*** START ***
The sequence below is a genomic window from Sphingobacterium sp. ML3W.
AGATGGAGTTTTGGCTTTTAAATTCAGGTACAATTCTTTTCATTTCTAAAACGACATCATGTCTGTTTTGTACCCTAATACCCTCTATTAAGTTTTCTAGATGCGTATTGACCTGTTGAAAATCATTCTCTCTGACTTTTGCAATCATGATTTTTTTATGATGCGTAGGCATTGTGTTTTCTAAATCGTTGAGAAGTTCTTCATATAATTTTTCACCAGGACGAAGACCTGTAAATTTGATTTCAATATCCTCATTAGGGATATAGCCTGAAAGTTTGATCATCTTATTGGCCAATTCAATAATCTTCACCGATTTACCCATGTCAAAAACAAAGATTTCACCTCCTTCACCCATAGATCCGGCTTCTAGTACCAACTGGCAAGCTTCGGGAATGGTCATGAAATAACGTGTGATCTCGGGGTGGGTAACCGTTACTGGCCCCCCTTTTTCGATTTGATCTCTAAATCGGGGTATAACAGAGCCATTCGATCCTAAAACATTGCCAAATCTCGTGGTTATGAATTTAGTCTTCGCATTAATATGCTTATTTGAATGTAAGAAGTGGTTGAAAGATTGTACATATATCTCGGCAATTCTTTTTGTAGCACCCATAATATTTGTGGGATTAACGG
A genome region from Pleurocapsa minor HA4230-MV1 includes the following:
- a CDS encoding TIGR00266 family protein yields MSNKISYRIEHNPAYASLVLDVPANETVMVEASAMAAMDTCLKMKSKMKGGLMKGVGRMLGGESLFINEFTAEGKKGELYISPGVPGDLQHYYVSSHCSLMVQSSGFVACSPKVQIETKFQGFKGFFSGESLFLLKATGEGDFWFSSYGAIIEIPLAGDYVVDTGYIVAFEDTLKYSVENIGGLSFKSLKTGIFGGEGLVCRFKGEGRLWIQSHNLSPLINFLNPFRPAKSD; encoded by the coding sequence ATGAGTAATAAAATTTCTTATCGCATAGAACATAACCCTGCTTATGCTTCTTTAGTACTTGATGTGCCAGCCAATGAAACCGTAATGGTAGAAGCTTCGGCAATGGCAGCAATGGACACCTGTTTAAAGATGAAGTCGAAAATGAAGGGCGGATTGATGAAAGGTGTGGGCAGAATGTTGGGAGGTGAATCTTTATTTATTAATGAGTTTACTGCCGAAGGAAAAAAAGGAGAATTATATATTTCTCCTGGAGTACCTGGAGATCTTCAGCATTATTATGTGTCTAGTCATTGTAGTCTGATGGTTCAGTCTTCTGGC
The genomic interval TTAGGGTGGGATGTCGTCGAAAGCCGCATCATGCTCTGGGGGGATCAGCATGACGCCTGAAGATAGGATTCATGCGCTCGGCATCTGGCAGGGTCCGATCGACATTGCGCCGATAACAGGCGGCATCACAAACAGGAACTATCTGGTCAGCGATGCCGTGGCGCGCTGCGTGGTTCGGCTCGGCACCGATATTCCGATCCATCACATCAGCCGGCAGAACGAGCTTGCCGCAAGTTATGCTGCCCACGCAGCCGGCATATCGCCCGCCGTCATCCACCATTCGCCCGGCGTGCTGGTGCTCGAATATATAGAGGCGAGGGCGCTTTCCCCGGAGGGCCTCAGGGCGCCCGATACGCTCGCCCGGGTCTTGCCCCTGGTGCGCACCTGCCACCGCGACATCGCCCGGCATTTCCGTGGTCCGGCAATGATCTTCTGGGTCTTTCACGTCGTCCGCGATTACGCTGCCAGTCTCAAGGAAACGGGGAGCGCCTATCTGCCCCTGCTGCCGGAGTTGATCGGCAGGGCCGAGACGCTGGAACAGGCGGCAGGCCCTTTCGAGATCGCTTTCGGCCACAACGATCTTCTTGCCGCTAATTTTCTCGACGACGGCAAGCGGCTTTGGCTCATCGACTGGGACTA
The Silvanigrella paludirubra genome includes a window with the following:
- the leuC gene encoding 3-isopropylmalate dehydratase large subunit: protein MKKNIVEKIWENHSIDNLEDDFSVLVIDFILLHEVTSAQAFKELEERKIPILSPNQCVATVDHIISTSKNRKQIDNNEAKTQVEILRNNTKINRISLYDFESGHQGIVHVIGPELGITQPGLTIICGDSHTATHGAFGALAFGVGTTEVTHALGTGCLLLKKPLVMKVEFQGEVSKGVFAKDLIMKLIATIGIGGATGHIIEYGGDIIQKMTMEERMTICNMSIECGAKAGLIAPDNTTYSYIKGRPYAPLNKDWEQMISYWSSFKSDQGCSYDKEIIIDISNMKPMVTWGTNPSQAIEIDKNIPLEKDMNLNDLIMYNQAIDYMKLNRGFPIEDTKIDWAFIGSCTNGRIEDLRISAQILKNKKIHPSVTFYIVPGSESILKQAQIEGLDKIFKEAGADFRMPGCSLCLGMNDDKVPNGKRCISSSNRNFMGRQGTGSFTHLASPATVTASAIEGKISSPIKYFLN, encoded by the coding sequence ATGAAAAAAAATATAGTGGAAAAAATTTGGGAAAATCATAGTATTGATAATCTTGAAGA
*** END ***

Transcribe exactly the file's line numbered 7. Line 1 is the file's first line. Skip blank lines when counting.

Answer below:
- the leuC gene encoding 3-isopropylmalate dehydratase large subunit: protein MKKNIVEKIWENHSIDNLEDDFSVLVIDFILLHEVTSAQAFKELEERKIPILSPNQCVATVDHIISTSKNRKQIDNNEAKTQVEILRNNTKINRISLYDFESGHQGIVHVIGPELGITQPGLTIICGDSHTATHGAFGALAFGVGTTEVTHALGTGCLLLKKPLVMKVEFQGEVSKGVFAKDLIMKLIATIGIGGATGHIIEYGGDIIQKMTMEERMTICNMSIECGAKAGLIAPDNTTYSYIKGRPYAPLNKDWEQMISYWSSFKSDQGCSYDKEIIIDISNMKPMVTWGTNPSQAIEIDKNIPLEKDMNLNDLIMYNQAIDYMKLNRGFPIEDTKIDWAFIGSCTNGRIEDLRISAQILKNKKIHPSVTFYIVPGSESILKQAQIEGLDKIFKEAGADFRMPGCSLCLGMNDDKVPNGKRCISSSNRNFMGRQGTGSFTHLASPATVTASAIEGKISSPIKYFLN, encoded by the coding sequence ATGAAAAAAAATATAGTGGAAAAAATTTGGGAAAATCATAGTATTGATAATCTTGAAGA